I'm not a huge gamer by any stretch of the imagination, but this song is so well-crafted in every way: chordally, orchestrationally, atmospherically, timbrally. Regardless of the gaming relation, this just captures so much fun and energy. Props to Kubo for a delightful arrangement.
  20. 1 point
    Theo, it took about two months to compose in the summer of 2016. I haven't written anything since; composition demands time, and I'm at a stage in my life where time is in very short supply. Like you, I have a profound admiration for the chamber music of the 19th-century masters. We are incredibly fortunate to live in a time where access to such music has been made so easy.
  21. 1 point
    The sounds remind me of the Mongolian tribes that had trained themselves to sing two pitches at once. Useful for physiological effect. Many of the electronic pieces I hear here start with a soundscape, then quickly devolve into some kind of dance beat. It's become a clichè. But yours kept my interest with its imagination and not letting the drums take over everything. Plus, it's in German and I have no idea what you're talking about. This too is very interesting.
  22. 1 point
  23. 1 point
    This is my entry for the 2017 Summer Competition, scored for solo piano, based on dadaist and surrealist art works of the 20th century. I hope you all enjoy.
  24. 1 point
    This is my entry for the forum's summer competition. The 4 pieces in the suite are based on the following abstract expressionist art: 'Vir Heroicus Sublimis' by Barnett Newman https://www.moma.org/collection/works/79250 'Autumn Rhythm' by Jackson Pollock http://www.metmuseum.org/toah/works-of-art/57.92/ 'PH-129' by Clyfford Still https://clyffordstillmuseum.org/object/ph-129/ 'Landscape at Stanton Street' by Willem de Kooning http://www.tate.org.uk/art/artworks/kooning-landscape-at-stanton-street-p77158 Here are the score-videos for each the pieces. 'Vir Heroicus Sublimis' https://youtu.be/q9g-3ff7m24 (for this piece, I'd strongly recommend reading the program note at the beginning of the video before listening to it) 'Autumn Rhythm' https://youtu.be/vTQBn4VWz4c 'PH-129' https://youtu.be/IgPXB1T1cRg 'Landscape at Stanton Street' https://youtu.be/iB8_38S7jdY There's also a YouTube playlist of all the score-videos https://www.youtube.com/playlist?list=PL5bWnXp9PjtS8mePM3xsTz5ebT3z8ZxWp NB: The full program note is in the pdf score.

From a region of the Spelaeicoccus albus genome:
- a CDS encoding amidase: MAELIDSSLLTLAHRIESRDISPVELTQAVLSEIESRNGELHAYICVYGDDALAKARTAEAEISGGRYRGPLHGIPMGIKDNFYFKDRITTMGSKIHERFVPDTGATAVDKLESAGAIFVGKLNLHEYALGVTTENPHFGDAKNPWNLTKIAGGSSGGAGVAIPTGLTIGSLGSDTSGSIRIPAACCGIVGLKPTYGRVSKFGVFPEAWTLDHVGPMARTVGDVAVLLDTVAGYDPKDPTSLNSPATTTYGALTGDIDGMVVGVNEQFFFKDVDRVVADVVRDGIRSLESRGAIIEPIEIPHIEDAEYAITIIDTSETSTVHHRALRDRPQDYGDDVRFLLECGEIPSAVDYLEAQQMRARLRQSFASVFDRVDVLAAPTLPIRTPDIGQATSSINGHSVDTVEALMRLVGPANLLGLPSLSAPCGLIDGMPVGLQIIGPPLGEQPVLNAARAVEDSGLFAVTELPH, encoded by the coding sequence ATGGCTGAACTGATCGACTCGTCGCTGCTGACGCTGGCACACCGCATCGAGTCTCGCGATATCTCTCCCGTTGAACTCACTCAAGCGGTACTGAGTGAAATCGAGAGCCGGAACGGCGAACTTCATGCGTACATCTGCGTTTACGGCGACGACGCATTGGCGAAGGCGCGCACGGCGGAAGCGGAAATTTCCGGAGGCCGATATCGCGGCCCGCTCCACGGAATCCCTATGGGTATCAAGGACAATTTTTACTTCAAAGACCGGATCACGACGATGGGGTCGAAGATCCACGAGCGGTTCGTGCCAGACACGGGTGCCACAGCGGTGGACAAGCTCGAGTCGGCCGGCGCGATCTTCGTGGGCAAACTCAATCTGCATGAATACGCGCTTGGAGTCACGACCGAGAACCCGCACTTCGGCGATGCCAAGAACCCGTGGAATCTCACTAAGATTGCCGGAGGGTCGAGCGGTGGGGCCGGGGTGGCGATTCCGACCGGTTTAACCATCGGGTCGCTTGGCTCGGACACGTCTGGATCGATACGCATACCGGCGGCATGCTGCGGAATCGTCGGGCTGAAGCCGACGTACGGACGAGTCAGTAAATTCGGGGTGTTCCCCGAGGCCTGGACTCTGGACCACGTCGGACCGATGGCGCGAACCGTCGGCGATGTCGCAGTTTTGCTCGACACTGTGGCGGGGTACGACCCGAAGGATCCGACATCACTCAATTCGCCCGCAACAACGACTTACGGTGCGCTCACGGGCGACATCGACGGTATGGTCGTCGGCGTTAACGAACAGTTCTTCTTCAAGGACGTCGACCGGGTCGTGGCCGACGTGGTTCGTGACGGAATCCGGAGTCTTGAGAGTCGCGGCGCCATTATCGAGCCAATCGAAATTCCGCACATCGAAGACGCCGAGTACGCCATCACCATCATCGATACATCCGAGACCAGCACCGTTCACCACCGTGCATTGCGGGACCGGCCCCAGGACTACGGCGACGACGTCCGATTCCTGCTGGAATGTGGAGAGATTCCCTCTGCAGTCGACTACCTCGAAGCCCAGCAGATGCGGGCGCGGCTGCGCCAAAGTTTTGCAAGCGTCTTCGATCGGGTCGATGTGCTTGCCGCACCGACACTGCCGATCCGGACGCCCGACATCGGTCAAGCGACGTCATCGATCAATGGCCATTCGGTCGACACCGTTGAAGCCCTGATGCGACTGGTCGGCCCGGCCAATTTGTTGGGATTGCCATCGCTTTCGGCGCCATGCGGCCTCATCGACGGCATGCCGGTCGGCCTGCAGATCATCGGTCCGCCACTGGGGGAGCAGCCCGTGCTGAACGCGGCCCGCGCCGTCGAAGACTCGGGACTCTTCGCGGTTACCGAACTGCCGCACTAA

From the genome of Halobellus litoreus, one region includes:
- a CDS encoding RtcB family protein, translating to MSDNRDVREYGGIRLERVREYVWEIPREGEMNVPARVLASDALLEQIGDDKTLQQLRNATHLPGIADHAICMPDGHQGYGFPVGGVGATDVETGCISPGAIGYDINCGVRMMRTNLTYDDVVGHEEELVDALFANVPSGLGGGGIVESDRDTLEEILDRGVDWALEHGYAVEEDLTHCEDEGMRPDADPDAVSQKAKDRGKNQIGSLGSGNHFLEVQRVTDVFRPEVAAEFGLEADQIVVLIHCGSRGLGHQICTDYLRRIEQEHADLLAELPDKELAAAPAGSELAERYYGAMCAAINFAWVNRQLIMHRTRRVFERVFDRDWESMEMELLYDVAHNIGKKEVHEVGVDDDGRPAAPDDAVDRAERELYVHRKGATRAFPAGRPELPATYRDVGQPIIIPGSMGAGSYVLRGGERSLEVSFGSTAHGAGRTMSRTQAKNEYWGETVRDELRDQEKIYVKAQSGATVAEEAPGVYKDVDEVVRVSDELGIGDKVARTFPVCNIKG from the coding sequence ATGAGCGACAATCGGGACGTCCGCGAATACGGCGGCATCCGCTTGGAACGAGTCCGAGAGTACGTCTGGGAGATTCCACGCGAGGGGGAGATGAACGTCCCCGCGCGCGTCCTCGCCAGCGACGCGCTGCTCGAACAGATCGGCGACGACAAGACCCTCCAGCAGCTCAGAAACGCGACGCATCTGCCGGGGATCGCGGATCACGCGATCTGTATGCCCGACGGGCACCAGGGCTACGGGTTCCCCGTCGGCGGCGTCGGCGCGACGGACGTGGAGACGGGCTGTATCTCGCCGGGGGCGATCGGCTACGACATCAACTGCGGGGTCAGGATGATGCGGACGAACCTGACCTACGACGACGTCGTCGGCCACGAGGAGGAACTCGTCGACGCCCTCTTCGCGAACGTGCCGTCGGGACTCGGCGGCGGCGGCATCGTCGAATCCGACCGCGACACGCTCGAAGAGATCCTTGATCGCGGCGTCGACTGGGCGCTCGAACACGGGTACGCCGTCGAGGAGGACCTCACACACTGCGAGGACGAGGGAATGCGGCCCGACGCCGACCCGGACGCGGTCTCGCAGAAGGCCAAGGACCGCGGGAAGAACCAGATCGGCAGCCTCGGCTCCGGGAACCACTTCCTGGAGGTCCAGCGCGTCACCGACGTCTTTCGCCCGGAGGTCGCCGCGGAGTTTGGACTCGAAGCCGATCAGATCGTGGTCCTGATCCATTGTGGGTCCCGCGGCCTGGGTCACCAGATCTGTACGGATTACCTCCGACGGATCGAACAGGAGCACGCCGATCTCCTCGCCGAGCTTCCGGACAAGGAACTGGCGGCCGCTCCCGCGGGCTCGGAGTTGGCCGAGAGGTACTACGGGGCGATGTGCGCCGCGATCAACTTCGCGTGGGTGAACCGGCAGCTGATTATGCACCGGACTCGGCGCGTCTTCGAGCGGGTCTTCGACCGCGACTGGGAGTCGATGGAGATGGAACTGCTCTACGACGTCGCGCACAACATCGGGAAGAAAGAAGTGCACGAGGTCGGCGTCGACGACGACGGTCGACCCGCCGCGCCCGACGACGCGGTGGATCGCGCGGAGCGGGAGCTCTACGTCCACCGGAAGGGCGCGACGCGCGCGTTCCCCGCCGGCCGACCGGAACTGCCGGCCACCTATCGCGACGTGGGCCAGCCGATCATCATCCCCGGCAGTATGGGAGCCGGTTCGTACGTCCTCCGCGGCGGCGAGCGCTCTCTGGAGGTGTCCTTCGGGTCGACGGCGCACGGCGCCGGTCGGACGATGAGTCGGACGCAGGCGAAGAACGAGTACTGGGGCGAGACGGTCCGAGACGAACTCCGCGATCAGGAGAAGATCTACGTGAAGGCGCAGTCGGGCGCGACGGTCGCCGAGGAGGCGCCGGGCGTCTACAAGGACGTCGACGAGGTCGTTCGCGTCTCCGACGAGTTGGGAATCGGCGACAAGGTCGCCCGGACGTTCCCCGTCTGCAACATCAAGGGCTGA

25. 1 point
    Hi all! Challenges is something new I am trying to stimulate activity here and also to stimulate the composers' minds around here. You can now start your OWN topics in this forum. And, members can create Challenges, which are anything from mini-competitions to simple time-based things. To start a challenge, here are the steps: Make a thread titled: "Challenge: ______" insert a subject you want to call your challenge. In the thread itself, describe the challenge and if there will be a deadline to complete it. Post it. Examples of different types of challenges: Compose a piece based off of this melody/motif. Compose a fugue based on this subject. Write something for paper clip and soprano. Set this text to homophonic choir texture. Write a string piece using only natural harmonics. Write a baroque suite, learn the dances, and post a video of you dancing to your suites. Write a piece using ONLY this melodic idea. Write a piece using all chromatic tones in every voice. Take your favorite pop song and arrange it for classical singer and piano. Write a piece in under 60 minutes! See what happens. etc. The idea is to come up with little creative exercises for composers to think outside of the box. Yeah? They can be any length, any instrumentation, there are NO rules to this. if nobody wants to participate because you've made a challenge too difficult, that's YOUR problem and you should revamp your challenge to be more accessible. Ask questions below. :)